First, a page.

My beloved is mine, and I am his;

He feeds (his flock) among the roses.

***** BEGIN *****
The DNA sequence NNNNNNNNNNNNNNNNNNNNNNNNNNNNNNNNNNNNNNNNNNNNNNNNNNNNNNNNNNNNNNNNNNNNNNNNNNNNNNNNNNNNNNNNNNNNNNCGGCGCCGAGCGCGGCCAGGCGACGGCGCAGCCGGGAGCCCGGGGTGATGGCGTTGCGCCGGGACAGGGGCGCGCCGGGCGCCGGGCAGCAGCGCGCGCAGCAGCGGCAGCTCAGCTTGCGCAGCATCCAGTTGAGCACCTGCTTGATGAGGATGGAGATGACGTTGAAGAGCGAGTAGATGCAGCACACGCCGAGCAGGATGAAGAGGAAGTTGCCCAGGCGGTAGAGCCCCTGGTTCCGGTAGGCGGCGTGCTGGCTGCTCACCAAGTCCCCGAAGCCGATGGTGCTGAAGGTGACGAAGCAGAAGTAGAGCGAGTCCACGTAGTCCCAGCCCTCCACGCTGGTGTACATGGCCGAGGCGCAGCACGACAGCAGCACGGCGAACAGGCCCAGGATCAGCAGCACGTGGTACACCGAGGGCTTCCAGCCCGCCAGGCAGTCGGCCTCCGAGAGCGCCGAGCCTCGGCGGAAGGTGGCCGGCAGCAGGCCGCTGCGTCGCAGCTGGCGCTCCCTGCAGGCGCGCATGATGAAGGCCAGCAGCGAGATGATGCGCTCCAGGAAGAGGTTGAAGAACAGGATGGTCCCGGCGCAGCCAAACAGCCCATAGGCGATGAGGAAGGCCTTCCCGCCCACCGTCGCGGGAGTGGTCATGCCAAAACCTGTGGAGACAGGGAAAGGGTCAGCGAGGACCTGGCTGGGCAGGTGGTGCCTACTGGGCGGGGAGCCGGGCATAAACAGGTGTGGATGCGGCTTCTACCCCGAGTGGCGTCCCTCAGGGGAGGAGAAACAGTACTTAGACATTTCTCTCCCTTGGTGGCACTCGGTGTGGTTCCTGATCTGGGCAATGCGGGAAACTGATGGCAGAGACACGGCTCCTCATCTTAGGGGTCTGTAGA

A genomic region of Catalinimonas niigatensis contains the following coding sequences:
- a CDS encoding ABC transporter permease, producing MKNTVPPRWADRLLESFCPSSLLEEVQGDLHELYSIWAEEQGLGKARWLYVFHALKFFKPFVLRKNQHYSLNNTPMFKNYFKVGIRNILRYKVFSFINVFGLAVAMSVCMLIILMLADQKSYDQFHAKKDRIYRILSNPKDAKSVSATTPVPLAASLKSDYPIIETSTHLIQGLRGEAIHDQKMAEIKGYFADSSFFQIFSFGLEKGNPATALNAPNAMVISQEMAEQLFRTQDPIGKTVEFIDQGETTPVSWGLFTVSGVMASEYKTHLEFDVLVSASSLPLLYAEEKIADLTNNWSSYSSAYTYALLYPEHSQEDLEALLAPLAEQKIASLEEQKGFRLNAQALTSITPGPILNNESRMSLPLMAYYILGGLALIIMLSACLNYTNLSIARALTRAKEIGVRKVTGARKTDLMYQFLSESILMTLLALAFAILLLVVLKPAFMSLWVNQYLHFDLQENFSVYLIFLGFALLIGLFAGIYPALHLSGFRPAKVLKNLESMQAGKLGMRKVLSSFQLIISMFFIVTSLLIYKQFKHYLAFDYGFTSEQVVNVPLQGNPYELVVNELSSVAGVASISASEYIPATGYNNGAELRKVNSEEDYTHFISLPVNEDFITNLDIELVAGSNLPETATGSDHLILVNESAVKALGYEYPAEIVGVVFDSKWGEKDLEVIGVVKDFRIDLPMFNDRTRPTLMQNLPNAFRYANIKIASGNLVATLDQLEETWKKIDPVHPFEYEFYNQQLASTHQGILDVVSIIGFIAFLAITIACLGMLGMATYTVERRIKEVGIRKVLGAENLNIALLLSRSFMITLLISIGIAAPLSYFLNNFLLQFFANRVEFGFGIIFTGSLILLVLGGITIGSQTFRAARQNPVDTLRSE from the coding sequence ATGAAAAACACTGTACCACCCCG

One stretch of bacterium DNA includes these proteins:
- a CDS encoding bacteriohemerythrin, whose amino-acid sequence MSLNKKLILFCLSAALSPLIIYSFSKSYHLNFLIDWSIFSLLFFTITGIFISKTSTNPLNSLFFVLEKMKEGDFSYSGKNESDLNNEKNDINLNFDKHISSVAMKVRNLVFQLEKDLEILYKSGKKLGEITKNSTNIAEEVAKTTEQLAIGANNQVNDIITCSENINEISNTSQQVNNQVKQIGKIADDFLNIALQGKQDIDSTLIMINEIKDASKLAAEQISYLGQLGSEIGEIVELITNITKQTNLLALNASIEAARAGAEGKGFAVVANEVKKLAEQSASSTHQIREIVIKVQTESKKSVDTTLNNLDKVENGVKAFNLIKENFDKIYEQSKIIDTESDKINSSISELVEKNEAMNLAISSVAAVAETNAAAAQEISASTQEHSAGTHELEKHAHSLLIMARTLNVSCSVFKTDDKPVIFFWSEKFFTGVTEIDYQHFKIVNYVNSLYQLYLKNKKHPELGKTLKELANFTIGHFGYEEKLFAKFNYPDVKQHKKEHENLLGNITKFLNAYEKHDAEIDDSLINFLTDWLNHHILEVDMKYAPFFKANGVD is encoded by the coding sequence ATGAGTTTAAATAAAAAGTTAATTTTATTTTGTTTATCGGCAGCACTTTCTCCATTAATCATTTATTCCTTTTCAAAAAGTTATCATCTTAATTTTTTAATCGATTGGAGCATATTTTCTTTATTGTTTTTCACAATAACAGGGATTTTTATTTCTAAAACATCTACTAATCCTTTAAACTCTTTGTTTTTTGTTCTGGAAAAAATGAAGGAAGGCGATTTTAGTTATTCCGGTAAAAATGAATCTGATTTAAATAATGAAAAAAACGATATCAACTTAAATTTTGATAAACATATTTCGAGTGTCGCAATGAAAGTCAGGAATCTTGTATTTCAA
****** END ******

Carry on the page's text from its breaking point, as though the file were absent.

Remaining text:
He has here also changed the "lilies" of the Vulgate into "roses;" for of the two queens among the flowers, he gave the preference to the popular and common rose; besides, he rightly does not translate הרעה, in the mid. after the pascitur inter lilia of the Vulgate: who feeds himself, i.e., pleases himself; for רעה has this meaning only when the object expressly follows, and it is evident that בּשּׁו cannot possibly be this object, after Genesis 37:2, - the object is thus to be supplied. And which? Without doubt, gregem; and if Heiligst., with the advocates of the shepherd-hypothesis, understands this feeding (of the flock) among the lilies, of feeding on a flowery meadow, nothing can be said against it. But at Sol 6:2., where this saying of Shulamith is repeated, she says that her beloved בּגּנּים feeds and gathers lilies. On this the literal interpretation of the qui pascit (gregem) inter lilia is wrecked; for a shepherd, such as the shepherd-hypothesis supposes, were he to feed his flock in a garden, would be nothing better than a thief; such shepherds, also, do not concern themselves with the plucking of flowers, but spend their time in knitting stockings. It is Solomon, the king, of whom Shulamith speaks. She represents him to herself as a shepherd; but in such a manner that, at the same time, she describes his actions in language which rises above ordinary shepherd-life, and, so to speak, idealizes. She, who was herself a shepherdess, knows from her own circle of thought nothing more lovely or more honourable to conceive and to say of him, than that he is a shepherd who feeds among lilies. The locality and the surroundings of his daily work correspond to his nature, which is altogether beauty and love. Lilies, the emblem of unapproachable highness, awe-inspiring purity, lofty elevation above what is common, bloom where the lily-like (king) wanders, whom the Lily names her own. The mystic interpretation and mode of speaking takes "lilies" as the figurative name of holy souls, and a lily-stalk as the symbol of the life of regeneration. Mary, who is celebrated in song as the rosa mystica, is rightly represented in ancient pictures with a lily in her hand on the occasion of the Annunciation; for if the people of God are called by Jewish poets "a people of lilies," she is, within this lily-community, this communio sanctorum, the lily without a parallel.